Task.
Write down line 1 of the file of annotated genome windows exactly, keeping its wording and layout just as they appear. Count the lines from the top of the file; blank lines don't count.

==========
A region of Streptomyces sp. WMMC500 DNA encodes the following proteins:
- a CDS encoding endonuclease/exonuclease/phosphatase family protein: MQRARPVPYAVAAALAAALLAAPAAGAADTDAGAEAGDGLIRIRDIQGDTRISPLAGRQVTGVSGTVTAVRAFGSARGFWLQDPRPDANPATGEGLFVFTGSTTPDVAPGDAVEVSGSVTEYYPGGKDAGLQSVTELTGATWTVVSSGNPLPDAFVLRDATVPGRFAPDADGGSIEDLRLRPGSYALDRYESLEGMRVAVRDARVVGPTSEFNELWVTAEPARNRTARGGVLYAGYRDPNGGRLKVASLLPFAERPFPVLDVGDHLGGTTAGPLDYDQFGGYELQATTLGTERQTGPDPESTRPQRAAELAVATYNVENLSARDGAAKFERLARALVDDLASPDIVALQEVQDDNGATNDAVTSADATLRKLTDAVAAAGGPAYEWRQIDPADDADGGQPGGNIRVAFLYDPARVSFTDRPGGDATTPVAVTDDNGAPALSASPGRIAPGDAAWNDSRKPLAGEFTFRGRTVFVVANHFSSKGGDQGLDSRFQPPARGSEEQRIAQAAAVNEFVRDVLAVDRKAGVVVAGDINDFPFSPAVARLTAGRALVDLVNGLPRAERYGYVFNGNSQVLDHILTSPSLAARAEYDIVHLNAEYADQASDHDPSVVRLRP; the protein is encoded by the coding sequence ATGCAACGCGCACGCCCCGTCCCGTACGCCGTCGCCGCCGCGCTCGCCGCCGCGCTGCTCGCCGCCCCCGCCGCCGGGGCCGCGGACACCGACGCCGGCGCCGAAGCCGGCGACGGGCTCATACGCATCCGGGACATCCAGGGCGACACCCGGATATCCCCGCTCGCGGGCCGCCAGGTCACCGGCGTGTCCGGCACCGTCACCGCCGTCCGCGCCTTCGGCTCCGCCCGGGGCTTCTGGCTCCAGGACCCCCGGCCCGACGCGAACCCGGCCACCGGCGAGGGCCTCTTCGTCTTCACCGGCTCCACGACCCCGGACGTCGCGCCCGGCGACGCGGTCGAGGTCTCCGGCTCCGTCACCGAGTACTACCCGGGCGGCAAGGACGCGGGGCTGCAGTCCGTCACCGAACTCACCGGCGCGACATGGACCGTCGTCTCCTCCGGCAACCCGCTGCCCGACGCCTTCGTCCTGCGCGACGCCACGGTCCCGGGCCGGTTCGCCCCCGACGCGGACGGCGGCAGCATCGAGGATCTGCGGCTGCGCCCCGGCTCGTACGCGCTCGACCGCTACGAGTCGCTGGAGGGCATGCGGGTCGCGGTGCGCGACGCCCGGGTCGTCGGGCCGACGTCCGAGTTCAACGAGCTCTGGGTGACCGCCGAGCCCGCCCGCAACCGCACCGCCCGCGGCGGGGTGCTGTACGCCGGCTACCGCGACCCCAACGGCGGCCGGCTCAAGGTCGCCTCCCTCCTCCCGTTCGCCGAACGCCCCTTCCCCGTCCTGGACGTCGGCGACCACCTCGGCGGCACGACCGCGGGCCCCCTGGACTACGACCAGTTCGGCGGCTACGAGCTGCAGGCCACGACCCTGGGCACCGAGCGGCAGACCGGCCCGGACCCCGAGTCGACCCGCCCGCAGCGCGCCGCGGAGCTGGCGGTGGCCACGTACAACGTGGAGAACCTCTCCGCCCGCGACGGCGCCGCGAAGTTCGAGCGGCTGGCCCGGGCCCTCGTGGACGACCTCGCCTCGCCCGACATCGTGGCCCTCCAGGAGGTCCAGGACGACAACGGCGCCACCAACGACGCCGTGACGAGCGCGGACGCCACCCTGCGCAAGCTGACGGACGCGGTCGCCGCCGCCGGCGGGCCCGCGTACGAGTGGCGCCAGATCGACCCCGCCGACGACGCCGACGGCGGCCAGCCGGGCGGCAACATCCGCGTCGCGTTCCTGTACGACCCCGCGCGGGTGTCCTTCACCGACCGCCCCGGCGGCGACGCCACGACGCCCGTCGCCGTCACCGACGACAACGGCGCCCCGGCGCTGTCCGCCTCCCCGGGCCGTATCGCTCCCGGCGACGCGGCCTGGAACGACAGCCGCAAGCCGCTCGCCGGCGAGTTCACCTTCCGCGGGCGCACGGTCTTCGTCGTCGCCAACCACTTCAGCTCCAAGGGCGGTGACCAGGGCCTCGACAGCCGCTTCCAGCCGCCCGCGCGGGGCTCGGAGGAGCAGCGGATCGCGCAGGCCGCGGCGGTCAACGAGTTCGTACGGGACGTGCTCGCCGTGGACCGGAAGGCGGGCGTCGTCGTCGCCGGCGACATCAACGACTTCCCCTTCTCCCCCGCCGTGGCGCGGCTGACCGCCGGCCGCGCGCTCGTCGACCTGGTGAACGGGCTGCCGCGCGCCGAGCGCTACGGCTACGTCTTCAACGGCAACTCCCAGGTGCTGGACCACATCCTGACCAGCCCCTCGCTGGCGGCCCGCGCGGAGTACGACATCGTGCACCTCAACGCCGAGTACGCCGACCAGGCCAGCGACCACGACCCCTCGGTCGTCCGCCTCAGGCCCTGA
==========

A region of Streptomyces sp. WMMC500 DNA encodes the following proteins: